2013 was a big year for Europe with the debt-ridden Euro zone coming out of recession in the second quarter. While most headlines were snatched by big names like Germany, France and Italy, one overlooked nation – Austria – rewarded investors with solid returns.
The only pure play on this market –iShares MSCI Austria Capped ETF (NYSEARCA:EWO) – added about 6% in the early days of 2014 on top of the 11% gain last year. To add to this, the fund never tanked last year, and hovered in a tight range of $16.08–$20.24 all though 2013.
What’s Behind This Resilience?
Shrinking Trade Deficit: Austria is heavily dependent on exports for its economy. Moreover, with muted private consumption in recent years thanks to sluggish employment growth, feeble real incomes and on-going deleveraging (as per OECD), the country has grown more and more export-reliant.
With exports of goods and services accounting for a little less than three-fifth of total GDP (57% as of fiscal 2012), Austria remains vulnerable to the health of its major trading partners. The country trades a great deal with Germany (around 30%), ensuring that it is heavily exposed to one of the region’s top economies.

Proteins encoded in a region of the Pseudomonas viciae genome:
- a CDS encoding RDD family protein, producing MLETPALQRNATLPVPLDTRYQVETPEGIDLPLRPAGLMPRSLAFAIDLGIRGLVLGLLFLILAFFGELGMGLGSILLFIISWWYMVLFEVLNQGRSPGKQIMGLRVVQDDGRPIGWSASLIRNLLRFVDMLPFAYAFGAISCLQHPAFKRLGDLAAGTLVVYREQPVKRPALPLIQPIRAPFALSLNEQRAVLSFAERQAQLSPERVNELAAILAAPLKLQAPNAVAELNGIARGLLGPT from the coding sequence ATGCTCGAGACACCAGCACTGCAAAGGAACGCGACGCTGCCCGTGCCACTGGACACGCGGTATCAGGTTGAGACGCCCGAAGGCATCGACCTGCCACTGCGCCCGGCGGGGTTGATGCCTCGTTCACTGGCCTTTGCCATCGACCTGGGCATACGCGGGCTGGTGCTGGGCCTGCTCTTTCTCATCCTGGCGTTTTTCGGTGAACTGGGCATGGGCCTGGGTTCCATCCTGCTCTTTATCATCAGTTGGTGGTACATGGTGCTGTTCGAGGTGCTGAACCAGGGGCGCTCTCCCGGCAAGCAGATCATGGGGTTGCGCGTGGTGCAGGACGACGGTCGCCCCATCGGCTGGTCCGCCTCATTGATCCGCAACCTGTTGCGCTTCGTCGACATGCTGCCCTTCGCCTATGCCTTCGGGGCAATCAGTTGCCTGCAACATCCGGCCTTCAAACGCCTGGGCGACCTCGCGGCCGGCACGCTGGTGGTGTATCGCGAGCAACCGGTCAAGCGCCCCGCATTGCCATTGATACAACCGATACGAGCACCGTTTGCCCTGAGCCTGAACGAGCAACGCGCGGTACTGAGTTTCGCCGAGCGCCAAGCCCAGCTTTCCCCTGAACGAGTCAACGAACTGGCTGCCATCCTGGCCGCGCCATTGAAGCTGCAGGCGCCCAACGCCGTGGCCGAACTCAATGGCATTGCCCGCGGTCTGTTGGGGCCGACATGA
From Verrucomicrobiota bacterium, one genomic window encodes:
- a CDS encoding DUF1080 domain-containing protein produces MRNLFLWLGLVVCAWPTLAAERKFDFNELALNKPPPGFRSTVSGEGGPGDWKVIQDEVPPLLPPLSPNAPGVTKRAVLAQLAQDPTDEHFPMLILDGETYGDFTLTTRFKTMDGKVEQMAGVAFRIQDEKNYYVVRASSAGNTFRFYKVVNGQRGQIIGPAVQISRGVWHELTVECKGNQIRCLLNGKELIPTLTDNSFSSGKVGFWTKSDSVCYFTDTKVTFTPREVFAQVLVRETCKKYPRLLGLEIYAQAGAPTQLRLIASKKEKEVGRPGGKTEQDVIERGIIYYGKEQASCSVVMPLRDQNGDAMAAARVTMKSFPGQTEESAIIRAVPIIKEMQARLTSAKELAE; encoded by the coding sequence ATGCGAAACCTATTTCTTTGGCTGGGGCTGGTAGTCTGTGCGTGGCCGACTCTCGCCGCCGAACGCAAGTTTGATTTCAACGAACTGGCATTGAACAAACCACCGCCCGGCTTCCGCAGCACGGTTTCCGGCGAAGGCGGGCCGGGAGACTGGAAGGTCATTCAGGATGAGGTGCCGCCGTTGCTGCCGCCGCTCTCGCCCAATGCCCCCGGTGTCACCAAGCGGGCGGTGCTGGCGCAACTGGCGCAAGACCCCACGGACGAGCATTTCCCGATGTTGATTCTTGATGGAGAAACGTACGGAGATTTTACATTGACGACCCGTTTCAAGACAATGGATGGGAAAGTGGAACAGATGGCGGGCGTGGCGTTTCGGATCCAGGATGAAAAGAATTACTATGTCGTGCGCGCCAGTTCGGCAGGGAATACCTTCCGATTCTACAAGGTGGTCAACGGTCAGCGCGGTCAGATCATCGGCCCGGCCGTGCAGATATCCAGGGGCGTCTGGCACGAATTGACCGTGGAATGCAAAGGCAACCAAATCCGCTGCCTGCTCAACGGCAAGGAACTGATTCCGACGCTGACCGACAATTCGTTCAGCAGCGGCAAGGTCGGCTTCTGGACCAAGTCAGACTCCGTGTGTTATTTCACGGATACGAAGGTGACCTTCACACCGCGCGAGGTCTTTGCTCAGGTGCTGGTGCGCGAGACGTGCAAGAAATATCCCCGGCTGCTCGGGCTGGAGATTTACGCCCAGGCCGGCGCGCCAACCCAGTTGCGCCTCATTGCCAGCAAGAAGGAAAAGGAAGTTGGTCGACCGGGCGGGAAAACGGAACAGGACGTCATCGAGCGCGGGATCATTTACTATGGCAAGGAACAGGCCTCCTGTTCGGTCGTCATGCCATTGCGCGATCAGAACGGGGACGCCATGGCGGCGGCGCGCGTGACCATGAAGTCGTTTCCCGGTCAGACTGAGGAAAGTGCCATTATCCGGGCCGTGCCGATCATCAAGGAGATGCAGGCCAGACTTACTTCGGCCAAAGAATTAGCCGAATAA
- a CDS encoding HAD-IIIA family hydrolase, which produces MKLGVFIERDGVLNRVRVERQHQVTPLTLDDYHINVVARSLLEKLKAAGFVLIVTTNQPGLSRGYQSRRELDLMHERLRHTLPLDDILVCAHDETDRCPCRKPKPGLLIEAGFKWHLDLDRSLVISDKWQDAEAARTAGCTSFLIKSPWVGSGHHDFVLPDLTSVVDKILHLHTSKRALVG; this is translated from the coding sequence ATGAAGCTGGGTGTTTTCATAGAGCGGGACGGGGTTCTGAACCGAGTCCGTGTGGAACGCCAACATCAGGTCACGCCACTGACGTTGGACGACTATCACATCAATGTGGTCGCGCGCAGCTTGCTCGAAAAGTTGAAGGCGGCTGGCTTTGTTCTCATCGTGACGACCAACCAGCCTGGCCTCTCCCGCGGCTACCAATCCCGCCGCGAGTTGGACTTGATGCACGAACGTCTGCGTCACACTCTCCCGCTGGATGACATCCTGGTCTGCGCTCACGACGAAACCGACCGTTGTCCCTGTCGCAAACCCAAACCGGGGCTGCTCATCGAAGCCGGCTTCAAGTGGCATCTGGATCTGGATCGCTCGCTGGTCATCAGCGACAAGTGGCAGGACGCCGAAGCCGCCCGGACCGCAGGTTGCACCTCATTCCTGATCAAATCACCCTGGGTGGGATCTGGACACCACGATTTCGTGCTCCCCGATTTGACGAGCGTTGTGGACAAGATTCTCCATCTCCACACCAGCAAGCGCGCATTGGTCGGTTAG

Notably, Germany was considered one of the most fiscally stable economies in the Euro zone even during the historic debt-debacle (read: Time for This Top Ranked German ETF?).
Germany, a major component of the region, started walking on the growth path since the beginning of 2013, indirectly giving a reason to be bullish on Austria’s GDP view. Beyond Germany, Italy, France and the Czech Republic contribute to Austria’s export profile among EU nations.
Lately, the massive drop in Austrian trade deficit corroborates this fact. The latest data shows that the trade deficit shrank in October 2013 considerably to EUR 97.6 million from EUR 793.06 million logged in the year-ago period. Exports grew 6.3% last October while imports nudged up 0.2%.
Decent Unemployment & Inflation: The country appears to score remarkably well on the employment front. In 2012, joblessness in Austria was 4.4% which came in stark contrast to the Euro Area average of 11.3%, putting Austria into rare company on the unemployment front.
In fact, the nation’s unemployment rate didn’t even spike during the Euro zone catastrophe as it hovered within the range of 4.2% to 4.8% in the 2009–2012 period.
While the entire continent is struggling to spur inflation, Austria has often been blamed for rising inflation which put a lid on its real income growth. Though it was very much contained at 2% in 2013, OECD expects the rate to decline to the 1.5% range by 2015. In fact, Austrian inflation has fallen for six straight months of the second half of 2013.